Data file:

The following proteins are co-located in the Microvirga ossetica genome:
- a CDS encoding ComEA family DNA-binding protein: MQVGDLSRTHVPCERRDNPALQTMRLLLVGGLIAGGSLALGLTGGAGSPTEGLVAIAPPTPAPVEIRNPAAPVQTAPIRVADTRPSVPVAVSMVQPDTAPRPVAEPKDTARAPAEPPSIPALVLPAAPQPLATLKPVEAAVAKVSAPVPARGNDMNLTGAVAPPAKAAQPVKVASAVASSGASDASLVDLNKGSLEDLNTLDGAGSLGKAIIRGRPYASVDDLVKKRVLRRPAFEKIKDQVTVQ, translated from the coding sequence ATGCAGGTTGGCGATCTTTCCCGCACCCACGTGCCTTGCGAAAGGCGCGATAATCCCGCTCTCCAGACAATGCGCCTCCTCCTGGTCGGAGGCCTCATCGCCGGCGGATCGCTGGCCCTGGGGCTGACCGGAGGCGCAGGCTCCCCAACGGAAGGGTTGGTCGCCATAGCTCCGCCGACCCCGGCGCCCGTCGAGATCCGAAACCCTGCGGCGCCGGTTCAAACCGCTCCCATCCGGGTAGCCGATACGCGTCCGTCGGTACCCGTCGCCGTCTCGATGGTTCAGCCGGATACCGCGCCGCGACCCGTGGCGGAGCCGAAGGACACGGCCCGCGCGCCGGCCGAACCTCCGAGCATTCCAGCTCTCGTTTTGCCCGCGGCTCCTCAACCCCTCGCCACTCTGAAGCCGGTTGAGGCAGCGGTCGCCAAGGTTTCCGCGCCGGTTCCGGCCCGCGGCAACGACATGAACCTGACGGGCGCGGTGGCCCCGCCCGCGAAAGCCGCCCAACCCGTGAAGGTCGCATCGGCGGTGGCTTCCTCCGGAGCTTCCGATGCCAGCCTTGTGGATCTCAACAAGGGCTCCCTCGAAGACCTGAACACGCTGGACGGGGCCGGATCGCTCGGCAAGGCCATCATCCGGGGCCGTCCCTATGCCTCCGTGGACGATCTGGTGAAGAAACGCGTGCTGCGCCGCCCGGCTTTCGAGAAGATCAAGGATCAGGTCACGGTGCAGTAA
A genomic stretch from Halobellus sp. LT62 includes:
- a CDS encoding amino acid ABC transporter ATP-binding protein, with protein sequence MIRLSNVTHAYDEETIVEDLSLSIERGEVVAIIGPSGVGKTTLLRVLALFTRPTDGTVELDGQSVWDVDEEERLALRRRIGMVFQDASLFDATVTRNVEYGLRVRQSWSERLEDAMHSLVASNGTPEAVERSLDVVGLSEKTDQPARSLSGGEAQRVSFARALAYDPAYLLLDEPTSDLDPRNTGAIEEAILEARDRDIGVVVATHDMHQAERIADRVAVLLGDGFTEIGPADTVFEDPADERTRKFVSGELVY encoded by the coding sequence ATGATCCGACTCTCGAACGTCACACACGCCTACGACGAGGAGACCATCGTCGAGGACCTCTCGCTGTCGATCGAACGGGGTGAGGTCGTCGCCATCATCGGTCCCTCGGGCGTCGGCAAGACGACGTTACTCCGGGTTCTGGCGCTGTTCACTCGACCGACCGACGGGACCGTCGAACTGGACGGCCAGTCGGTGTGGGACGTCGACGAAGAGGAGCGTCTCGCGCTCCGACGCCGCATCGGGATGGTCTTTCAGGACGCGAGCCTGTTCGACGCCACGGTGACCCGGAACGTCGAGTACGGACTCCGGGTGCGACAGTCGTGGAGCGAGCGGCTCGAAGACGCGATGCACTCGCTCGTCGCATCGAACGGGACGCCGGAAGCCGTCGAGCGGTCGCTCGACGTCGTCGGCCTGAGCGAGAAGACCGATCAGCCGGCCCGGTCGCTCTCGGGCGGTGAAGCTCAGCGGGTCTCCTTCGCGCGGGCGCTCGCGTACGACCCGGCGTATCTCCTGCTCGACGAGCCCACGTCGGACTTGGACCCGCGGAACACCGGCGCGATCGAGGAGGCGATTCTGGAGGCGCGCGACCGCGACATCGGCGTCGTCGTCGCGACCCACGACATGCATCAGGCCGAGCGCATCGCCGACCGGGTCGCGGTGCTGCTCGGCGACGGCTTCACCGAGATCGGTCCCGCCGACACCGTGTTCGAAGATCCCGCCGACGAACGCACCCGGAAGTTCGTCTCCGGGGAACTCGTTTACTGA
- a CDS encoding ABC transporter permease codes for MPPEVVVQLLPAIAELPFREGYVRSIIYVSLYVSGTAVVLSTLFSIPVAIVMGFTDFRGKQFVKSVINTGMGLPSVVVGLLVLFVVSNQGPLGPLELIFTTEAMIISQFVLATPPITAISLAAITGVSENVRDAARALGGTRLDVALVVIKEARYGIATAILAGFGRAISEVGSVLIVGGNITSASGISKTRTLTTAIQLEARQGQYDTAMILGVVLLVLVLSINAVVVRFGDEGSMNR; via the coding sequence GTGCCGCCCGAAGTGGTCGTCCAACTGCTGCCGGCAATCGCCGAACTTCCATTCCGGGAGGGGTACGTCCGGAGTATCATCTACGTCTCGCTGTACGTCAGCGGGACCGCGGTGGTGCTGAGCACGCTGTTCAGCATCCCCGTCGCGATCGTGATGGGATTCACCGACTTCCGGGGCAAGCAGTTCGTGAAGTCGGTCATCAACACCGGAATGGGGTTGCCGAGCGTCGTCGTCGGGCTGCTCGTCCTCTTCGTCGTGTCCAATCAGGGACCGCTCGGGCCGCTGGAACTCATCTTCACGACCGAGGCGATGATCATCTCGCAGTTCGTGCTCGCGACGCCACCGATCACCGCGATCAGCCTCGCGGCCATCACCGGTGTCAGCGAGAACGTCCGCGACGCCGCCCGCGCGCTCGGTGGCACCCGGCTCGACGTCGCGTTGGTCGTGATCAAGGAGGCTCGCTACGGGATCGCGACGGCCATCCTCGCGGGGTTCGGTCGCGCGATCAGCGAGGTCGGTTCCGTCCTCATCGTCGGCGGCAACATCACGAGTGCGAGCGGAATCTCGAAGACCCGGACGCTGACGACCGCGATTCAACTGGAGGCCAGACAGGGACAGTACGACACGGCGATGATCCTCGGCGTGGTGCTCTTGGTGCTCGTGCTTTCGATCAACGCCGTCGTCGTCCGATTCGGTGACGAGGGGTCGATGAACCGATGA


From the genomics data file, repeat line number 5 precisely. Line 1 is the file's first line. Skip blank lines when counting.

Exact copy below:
- a CDS encoding ABC transporter permease codes for MPPEVVVQLLPAIAELPFREGYVRSIIYVSLYVSGTAVVLSTLFSIPVAIVMGFTDFRGKQFVKSVINTGMGLPSVVVGLLVLFVVSNQGPLGPLELIFTTEAMIISQFVLATPPITAISLAAITGVSENVRDAARALGGTRLDVALVVIKEARYGIATAILAGFGRAISEVGSVLIVGGNITSASGISKTRTLTTAIQLEARQGQYDTAMILGVVLLVLVLSINAVVVRFGDEGSMNR; via the coding sequence GTGCCGCCCGAAGTGGTCGTCCAACTGCTGCCGGCAATCGCCGAACTTCCATTCCGGGAGGGGTACGTCCGGAGTATCATCTACGTCTCGCTGTACGTCAGCGGGACCGCGGTGGTGCTGAGCACGCTGTTCAGCATCCCCGTCGCGATCGTGATGGGATTCACCGACTTCCGGGGCAAGCAGTTCGTGAAGTCGGTCATCAACACCGGAATGGGGTTGCCGAGCGTCGTCGTCGGGCTGCTCGTCCTCTTCGTCGTGTCCAATCAGGGACCGCTCGGGCCGCTGGAACTCATCTTCACGACCGAGGCGATGATCATCTCGCAGTTCGTGCTCGCGACGCCACCGATCACCGCGATCAGCCTCGCGGCCATCACCGGTGTCAGCGAGAACGTCCGCGACGCCGCCCGCGCGCTCGGTGGCACCCGGCTCGACGTCGCGTTGGTCGTGATCAAGGAGGCTCGCTACGGGATCGCGACGGCCATCCTCGCGGGGTTCGGTCGCGCGATCAGCGAGGTCGGTTCCGTCCTCATCGTCGGCGGCAACATCACGAGTGCGAGCGGAATCTCGAAGACCCGGACGCTGACGACCGCGATTCAACTGGAGGCCAGACAGGGACAGTACGACACGGCGATGATCCTCGGCGTGGTGCTCTTGGTGCTCGTGCTTTCGATCAACGCCGTCGTCGTCCGATTCGGTGACGAGGGGTCGATGAACCGATGA